Iron-impregnated activated carbons have been found to be very effective in arsenic removal. Oxyanionic arsenic species such as arsenate and arsenite adsorb at the iron oxyhydroxide surface by forming complexes with the surface sites. Our goal has been to load as much iron within the carbon pores as possible while also rendering as much of the iron to be available for sorbing arsenic. Surface oxidation of carbon by HNO3/H2SO4 or by HNO3/KMnO4 increased the amount of iron that could be loaded to 7.6-8.0%; arsenic stayed below 10 ppb until 12,000 bed volumes during rapid small-scale tests (RSSCTs) using Rutland, MA groundwater (40-60 ppb arsenic, and pH of 7.6-8.0). Boehm titrations showed that surface oxidation greatly increased the concentration of carboxylic and phenolic surface groups. Iron impregnation by precipitation or iron salt evaporation was also evaluated. Iron content was increased to 9-17% with internal iron-loading, and to 33.6% with both internal and external iron loading. These iron-tailored carbons reached 25,000-34,000 bed volumes to 10 ppb arsenic breakthrough during RSSCTs. With the 33.6% iron loading, some iron peeled off.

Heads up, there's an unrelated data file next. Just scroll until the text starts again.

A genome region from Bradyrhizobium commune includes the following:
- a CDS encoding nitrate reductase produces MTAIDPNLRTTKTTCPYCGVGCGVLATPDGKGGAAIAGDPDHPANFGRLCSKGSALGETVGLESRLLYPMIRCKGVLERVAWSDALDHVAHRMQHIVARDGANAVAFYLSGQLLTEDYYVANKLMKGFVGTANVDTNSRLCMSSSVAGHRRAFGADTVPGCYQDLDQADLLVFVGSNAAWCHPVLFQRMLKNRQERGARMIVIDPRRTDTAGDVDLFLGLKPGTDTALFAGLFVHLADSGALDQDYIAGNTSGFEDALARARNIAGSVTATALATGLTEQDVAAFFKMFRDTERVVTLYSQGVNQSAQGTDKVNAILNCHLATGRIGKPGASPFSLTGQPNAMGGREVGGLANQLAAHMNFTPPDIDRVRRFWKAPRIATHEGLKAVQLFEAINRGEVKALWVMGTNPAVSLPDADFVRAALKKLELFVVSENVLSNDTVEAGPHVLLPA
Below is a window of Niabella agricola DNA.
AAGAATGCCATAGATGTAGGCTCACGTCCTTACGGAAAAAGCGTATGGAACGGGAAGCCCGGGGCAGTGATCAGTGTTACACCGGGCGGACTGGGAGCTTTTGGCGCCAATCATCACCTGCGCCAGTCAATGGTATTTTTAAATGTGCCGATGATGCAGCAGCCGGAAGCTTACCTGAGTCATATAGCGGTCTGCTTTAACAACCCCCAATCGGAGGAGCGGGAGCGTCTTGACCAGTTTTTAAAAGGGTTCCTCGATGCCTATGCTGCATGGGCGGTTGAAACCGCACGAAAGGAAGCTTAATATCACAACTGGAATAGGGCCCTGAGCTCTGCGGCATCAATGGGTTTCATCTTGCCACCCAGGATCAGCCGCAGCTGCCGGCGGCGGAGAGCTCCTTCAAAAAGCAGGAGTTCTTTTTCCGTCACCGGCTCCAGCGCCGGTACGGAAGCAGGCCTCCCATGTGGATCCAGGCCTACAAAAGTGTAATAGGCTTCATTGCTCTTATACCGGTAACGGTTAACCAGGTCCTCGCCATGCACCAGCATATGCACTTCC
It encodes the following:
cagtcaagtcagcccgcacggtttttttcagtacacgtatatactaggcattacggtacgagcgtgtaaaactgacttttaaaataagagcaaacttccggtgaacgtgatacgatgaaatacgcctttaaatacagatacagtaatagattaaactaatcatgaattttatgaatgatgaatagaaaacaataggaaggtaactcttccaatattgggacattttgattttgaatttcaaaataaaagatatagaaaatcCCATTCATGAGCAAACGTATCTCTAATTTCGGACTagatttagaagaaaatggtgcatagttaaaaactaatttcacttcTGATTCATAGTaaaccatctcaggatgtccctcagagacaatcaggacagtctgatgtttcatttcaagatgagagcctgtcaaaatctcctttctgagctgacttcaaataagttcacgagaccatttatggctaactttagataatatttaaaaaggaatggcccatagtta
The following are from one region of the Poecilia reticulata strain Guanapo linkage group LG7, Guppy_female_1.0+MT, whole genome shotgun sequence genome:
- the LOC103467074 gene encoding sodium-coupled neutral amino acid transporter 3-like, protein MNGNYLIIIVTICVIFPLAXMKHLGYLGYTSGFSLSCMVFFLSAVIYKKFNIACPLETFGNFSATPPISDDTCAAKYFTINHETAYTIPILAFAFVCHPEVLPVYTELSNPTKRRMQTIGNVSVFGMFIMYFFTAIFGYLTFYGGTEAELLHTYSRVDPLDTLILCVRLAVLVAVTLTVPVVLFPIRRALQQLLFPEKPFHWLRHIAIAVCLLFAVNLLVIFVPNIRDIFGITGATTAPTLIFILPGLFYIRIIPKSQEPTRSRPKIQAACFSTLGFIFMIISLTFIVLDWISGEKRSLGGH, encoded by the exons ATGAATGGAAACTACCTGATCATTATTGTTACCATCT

All Science Journal Classification (ASJC) codes
- Ecological Modeling
- Water Science and Technology
- Waste Management and Disposal